In a recent TV campaign ad, Steve Novick, one of several Oregon Democrats vying for Republican Gordon Smith’s U.S. Senate seat, says that even millionaires should have 100% of their earnings subjected to Social Security tax. He’s exactly right. If having 100% of earnings subject to S.S. tax is good enough for those making less than $97,500 a year, it’s good enough for those who make more than that amount, too.
But why stop there? Why not make all income, regardless of its source, fair game for Social Security taxes? And while we’re at it, why not subject all income, regardless of source, to the same tax rates? The idea that investors are entitled to special tax rates on investment income because invested money is “at risk” capital is specious bullshit.
If risk is a legitimate argument for preferential tax treatment, then people who work in hazardous occupations should also qualify for lower tax rates. After all, their “capital”—their health and physical well being—is also at risk whenever they engage in hazardous occupational activity. Any injury or health defect sustained in the course of earning an income has the potential to compromise one’s ability to earn future income.
The newly enfranchised tax break beneficiaries must include loggers, miners, fishers, truckers, construction workers, commercial pilots, cops, firemen, machinists, bartenders, convenience store clerks, production workers, office workers . . . oh, hell! Let’s just include all workers regardless of their job. Everyone, during the course of their work, is at risk for some type of injury or adverse health consequence that can be attributed to the job.
A question we should all ask ourselves is if working-class people paid the same tax rates currently enjoyed by the wealthiest 1%, could the government continue to provide services at the same level it now provides. If the answer is yes, then Congress should immediately (and retroactively) extend Bush’s tax cuts for the wealthy to include the not so wealthy. If the answer is no, then Congress should rescind Bush’s tax cuts for the wealthy and strive to make taxes equitable across the board.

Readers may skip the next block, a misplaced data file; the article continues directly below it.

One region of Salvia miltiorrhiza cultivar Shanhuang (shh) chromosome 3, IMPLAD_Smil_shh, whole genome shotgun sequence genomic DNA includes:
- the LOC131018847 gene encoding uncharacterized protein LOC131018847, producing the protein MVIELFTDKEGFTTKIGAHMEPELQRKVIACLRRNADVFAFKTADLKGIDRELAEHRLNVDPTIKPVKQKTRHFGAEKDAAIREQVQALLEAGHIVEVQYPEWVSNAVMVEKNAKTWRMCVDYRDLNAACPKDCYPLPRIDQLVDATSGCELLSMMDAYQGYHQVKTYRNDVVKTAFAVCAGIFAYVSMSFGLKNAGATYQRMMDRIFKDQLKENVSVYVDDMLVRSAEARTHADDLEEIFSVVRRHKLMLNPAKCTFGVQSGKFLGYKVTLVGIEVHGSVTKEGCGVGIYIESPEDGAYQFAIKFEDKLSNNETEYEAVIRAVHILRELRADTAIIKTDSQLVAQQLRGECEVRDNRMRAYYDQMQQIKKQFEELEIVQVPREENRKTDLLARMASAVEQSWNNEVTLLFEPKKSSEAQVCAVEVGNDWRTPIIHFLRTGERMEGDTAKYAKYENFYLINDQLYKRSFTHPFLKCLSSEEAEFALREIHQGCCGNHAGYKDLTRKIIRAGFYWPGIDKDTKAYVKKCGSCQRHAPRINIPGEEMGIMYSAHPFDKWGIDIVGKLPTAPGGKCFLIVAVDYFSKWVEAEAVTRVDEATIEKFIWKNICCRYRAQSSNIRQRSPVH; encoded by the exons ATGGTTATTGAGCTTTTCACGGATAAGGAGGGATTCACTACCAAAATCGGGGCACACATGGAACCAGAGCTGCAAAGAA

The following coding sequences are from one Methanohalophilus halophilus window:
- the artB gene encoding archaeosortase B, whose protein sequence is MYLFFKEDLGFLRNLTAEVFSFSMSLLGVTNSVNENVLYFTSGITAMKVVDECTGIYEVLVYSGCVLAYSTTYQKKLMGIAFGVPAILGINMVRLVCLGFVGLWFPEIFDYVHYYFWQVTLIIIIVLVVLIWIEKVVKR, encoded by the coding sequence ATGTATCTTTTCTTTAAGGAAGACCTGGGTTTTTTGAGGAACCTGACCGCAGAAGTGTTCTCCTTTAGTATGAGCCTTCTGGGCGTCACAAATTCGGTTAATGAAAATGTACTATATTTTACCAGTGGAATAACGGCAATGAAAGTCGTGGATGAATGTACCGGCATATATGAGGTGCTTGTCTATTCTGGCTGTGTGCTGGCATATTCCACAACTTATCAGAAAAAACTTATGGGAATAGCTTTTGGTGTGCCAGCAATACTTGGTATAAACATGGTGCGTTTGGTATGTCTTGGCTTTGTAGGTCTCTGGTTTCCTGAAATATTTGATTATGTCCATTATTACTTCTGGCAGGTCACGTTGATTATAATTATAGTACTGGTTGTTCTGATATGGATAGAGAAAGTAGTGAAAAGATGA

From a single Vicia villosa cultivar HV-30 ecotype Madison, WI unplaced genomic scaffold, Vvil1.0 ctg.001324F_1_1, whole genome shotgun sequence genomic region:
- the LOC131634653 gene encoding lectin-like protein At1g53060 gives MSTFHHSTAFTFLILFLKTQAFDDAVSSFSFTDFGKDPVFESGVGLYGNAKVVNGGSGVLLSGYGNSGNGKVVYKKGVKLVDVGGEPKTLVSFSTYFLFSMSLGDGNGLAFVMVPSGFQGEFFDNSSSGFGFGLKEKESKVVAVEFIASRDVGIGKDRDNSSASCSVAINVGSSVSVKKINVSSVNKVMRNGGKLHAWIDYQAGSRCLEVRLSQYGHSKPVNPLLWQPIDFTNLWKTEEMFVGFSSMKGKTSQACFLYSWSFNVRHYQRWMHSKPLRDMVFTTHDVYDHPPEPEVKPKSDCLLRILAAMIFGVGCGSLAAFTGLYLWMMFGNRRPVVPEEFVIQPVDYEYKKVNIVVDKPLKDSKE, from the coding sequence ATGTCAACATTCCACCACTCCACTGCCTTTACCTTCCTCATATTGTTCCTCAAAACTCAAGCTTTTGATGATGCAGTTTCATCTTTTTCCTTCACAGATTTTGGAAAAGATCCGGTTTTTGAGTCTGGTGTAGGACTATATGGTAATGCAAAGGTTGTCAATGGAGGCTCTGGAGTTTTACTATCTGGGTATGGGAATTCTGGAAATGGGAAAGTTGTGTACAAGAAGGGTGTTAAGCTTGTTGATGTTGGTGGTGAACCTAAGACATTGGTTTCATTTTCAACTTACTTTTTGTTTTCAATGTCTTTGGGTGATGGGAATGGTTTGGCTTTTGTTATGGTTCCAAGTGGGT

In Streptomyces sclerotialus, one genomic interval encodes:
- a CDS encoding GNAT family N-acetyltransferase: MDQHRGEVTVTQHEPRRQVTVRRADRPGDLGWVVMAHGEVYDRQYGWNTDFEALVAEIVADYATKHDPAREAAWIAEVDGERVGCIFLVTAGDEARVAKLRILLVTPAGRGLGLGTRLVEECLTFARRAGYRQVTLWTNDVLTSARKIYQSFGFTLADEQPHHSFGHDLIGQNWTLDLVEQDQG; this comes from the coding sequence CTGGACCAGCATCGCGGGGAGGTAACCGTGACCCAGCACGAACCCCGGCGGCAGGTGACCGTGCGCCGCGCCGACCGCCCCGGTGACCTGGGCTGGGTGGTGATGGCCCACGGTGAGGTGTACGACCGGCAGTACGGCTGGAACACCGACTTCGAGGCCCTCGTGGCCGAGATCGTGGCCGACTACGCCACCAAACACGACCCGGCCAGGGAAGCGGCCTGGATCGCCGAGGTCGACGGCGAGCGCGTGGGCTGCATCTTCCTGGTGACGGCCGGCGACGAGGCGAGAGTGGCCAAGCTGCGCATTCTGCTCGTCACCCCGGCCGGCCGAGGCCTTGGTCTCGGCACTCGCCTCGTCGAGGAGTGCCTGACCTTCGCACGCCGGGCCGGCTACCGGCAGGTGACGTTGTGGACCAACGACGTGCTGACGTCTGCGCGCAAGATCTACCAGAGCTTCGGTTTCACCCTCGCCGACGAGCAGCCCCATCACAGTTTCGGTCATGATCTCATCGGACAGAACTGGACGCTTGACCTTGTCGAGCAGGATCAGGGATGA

Damnit, I know that taxes can seem onerous at times, but try funding fire and police protection, primary and secondary education, transportation infrastructure, military defense, and a litany of other services that government agencies normally provide out of your own pocket and see how little your money—without government involvement—will buy. Suddenly, taxes begin to look like a bargain.
Granted, government spending is often wasteful, but reining in corporate influences over government entities, providing better oversight of government policies and programs, demanding personal accountability from our elected and appointed officials, and eliminating overlaps and redundancies to streamline government services and make them more efficient would go a long way toward reducing costs and restoring the public’s confidence in government. There’s no incentive more important to taxpayers than the perception that their tax dollars aren’t wasted, that they’re actually spent to pay for things that have demonstrable value.
No one likes paying taxes; I get that. But if you think that the answer to taxes is to slash government services, privatize as much as you can of what remains, and outsource everything else in the mistaken belief that corporations can provide a higher level of service at a lower cost than government can, you haven’t been paying attention.